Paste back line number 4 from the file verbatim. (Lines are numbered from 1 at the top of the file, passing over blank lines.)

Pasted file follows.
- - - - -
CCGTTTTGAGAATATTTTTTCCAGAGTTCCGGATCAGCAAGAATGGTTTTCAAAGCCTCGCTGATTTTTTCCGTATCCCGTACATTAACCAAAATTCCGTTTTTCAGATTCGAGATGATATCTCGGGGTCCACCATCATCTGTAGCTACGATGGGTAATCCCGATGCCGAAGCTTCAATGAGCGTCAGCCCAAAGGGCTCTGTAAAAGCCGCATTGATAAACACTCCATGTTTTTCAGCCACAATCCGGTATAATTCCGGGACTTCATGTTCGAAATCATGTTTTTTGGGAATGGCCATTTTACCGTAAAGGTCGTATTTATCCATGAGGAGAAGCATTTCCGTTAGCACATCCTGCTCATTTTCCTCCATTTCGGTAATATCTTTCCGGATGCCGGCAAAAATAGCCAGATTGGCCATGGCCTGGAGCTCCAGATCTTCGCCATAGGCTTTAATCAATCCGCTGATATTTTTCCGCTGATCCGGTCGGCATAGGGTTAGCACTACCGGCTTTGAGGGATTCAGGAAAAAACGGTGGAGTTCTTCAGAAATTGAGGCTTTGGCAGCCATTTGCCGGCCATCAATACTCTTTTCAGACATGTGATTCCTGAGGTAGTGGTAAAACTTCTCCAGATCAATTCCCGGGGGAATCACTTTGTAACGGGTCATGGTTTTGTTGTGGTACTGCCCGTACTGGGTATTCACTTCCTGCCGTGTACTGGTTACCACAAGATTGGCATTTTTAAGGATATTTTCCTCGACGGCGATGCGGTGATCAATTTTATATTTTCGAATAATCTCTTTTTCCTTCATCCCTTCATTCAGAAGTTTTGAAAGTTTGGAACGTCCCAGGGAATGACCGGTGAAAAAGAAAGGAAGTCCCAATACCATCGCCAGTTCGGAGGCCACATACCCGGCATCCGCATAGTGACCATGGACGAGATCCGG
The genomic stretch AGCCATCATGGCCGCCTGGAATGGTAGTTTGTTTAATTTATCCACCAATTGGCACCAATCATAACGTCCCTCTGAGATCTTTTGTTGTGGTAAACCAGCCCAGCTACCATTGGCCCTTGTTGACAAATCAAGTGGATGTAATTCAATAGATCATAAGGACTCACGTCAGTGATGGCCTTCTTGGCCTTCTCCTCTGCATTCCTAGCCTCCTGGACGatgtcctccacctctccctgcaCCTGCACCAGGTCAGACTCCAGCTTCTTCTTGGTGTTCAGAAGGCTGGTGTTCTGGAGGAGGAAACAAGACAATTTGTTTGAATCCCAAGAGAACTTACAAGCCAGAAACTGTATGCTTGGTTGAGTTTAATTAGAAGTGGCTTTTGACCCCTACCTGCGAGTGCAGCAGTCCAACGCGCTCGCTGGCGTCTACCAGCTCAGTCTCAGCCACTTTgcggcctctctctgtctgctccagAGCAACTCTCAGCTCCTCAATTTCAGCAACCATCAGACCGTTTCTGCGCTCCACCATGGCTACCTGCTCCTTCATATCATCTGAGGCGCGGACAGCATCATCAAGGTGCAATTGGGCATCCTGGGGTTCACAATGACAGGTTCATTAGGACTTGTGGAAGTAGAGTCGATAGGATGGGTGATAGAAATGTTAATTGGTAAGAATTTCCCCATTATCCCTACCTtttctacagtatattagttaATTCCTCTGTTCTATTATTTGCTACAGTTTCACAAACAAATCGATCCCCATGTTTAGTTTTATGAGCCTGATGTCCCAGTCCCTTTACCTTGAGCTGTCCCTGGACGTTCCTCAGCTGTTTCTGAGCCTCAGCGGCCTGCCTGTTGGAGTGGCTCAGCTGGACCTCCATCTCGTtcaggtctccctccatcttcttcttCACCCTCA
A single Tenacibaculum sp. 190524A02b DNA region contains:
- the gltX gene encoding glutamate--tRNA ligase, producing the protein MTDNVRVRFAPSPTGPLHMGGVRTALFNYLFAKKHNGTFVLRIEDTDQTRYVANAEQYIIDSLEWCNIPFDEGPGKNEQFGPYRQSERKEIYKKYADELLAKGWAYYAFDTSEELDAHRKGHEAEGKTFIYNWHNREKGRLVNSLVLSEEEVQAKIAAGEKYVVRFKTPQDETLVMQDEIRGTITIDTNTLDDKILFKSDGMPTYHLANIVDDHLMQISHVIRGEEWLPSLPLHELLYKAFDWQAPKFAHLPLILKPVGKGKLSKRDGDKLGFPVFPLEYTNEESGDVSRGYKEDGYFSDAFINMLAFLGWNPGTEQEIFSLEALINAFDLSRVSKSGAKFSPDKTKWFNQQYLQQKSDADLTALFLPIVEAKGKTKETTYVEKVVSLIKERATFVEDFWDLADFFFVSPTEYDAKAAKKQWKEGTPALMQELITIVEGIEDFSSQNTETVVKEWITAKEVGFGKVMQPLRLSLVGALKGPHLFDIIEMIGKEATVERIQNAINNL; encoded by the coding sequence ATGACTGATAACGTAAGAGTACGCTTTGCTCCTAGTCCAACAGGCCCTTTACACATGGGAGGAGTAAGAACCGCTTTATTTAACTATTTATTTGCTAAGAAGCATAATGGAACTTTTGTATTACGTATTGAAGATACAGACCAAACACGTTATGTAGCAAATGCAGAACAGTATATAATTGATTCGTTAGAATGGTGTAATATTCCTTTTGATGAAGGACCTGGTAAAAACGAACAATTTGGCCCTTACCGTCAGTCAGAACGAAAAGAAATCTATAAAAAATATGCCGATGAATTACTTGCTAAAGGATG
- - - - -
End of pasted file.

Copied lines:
- the gltX gene encoding glutamate--tRNA ligase, producing the protein MTDNVRVRFAPSPTGPLHMGGVRTALFNYLFAKKHNGTFVLRIEDTDQTRYVANAEQYIIDSLEWCNIPFDEGPGKNEQFGPYRQSERKEIYKKYADELLAKGWAYYAFDTSEELDAHRKGHEAEGKTFIYNWHNREKGRLVNSLVLSEEEVQAKIAAGEKYVVRFKTPQDETLVMQDEIRGTITIDTNTLDDKILFKSDGMPTYHLANIVDDHLMQISHVIRGEEWLPSLPLHELLYKAFDWQAPKFAHLPLILKPVGKGKLSKRDGDKLGFPVFPLEYTNEESGDVSRGYKEDGYFSDAFINMLAFLGWNPGTEQEIFSLEALINAFDLSRVSKSGAKFSPDKTKWFNQQYLQQKSDADLTALFLPIVEAKGKTKETTYVEKVVSLIKERATFVEDFWDLADFFFVSPTEYDAKAAKKQWKEGTPALMQELITIVEGIEDFSSQNTETVVKEWITAKEVGFGKVMQPLRLSLVGALKGPHLFDIIEMIGKEATVERIQNAINNL; encoded by the coding sequence ATGACTGATAACGTAAGAGTACGCTTTGCTCCTAGTCCAACAGGCCCTTTACACATGGGAGGAGTAAGAACCGCTTTATTTAACTATTTATTTGCTAAGAAGCATAATGGAACTTTTGTATTACGTATTGAAGATACAGACCAAACACGTTATGTAGCAAATGCAGAACAGTATATAATTGATTCGTTAGAATGGTGTAATATTCCTTTTGATGAAGGACCTGGTAAAAACGAACAATTTGGCCCTTACCGTCAGTCAGAACGAAAAGAAATCTATAAAAAATATGCCGATGAATTACTTGCTAAAGGATG